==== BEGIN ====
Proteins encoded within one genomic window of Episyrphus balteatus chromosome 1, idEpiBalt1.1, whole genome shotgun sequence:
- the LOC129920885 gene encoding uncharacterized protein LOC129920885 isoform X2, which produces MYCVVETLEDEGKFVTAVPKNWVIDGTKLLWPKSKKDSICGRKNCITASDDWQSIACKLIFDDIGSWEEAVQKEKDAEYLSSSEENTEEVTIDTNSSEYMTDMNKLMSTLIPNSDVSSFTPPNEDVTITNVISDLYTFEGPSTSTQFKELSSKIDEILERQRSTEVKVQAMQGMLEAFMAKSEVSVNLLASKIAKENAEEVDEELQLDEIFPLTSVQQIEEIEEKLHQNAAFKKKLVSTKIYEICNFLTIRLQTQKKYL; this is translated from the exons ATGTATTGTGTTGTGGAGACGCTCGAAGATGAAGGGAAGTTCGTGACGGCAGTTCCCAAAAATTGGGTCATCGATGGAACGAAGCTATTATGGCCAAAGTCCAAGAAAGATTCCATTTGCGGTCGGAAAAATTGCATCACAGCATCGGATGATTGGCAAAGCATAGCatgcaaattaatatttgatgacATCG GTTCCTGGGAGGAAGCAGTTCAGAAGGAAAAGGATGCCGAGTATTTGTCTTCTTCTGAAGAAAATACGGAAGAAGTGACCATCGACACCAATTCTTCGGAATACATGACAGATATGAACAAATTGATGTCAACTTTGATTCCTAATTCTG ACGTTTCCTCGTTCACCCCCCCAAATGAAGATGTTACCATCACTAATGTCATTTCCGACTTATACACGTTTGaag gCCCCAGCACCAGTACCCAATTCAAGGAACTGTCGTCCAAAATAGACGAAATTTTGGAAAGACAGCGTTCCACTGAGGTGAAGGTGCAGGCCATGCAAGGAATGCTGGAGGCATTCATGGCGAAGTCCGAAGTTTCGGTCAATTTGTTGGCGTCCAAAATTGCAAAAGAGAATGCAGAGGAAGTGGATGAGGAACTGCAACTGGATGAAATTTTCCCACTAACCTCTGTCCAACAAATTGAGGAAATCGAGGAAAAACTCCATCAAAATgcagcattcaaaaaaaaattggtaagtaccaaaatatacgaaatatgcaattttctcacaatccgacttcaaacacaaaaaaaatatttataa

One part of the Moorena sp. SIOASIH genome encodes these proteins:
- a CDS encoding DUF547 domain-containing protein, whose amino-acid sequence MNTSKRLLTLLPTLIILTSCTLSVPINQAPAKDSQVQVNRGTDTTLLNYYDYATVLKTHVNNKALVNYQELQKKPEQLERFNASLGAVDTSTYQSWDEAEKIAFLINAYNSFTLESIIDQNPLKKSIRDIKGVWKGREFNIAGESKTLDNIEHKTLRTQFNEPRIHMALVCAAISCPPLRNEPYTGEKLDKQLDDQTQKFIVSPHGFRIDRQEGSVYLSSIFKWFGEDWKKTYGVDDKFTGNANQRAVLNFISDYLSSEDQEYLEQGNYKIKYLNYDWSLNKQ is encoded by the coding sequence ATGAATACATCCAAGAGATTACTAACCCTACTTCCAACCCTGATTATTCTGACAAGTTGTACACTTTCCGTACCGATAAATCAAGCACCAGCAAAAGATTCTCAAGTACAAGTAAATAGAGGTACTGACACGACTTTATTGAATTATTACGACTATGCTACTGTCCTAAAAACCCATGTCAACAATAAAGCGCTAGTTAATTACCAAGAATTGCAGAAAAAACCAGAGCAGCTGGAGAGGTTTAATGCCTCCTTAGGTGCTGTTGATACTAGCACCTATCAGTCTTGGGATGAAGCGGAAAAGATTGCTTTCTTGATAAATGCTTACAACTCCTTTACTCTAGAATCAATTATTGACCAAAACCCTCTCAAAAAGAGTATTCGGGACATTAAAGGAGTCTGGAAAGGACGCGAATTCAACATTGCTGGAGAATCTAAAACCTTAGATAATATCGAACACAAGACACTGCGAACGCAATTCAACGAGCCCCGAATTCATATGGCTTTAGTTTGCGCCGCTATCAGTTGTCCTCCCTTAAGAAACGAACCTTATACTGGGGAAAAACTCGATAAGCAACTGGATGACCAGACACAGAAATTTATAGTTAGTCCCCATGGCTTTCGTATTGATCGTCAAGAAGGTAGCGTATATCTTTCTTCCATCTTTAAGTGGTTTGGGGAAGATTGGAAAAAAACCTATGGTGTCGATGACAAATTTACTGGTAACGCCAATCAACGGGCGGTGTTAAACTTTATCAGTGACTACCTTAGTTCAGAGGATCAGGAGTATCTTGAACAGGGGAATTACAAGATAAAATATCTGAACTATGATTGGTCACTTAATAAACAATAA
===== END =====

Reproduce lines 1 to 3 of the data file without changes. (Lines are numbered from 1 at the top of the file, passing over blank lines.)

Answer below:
Proteins encoded within one genomic window of Episyrphus balteatus chromosome 1, idEpiBalt1.1, whole genome shotgun sequence:
- the LOC129920885 gene encoding uncharacterized protein LOC129920885 isoform X2, which produces MYCVVETLEDEGKFVTAVPKNWVIDGTKLLWPKSKKDSICGRKNCITASDDWQSIACKLIFDDIGSWEEAVQKEKDAEYLSSSEENTEEVTIDTNSSEYMTDMNKLMSTLIPNSDVSSFTPPNEDVTITNVISDLYTFEGPSTSTQFKELSSKIDEILERQRSTEVKVQAMQGMLEAFMAKSEVSVNLLASKIAKENAEEVDEELQLDEIFPLTSVQQIEEIEEKLHQNAAFKKKLVSTKIYEICNFLTIRLQTQKKYL; this is translated from the exons ATGTATTGTGTTGTGGAGACGCTCGAAGATGAAGGGAAGTTCGTGACGGCAGTTCCCAAAAATTGGGTCATCGATGGAACGAAGCTATTATGGCCAAAGTCCAAGAAAGATTCCATTTGCGGTCGGAAAAATTGCATCACAGCATCGGATGATTGGCAAAGCATAGCatgcaaattaatatttgatgacATCG GTTCCTGGGAGGAAGCAGTTCAGAAGGAAAAGGATGCCGAGTATTTGTCTTCTTCTGAAGAAAATACGGAAGAAGTGACCATCGACACCAATTCTTCGGAATACATGACAGATATGAACAAATTGATGTCAACTTTGATTCCTAATTCTG ACGTTTCCTCGTTCACCCCCCCAAATGAAGATGTTACCATCACTAATGTCATTTCCGACTTATACACGTTTGaag gCCCCAGCACCAGTACCCAATTCAAGGAACTGTCGTCCAAAATAGACGAAATTTTGGAAAGACAGCGTTCCACTGAGGTGAAGGTGCAGGCCATGCAAGGAATGCTGGAGGCATTCATGGCGAAGTCCGAAGTTTCGGTCAATTTGTTGGCGTCCAAAATTGCAAAAGAGAATGCAGAGGAAGTGGATGAGGAACTGCAACTGGATGAAATTTTCCCACTAACCTCTGTCCAACAAATTGAGGAAATCGAGGAAAAACTCCATCAAAATgcagcattcaaaaaaaaattggtaagtaccaaaatatacgaaatatgcaattttctcacaatccgacttcaaacacaaaaaaaatatttataa

One part of the Moorena sp. SIOASIH genome encodes these proteins: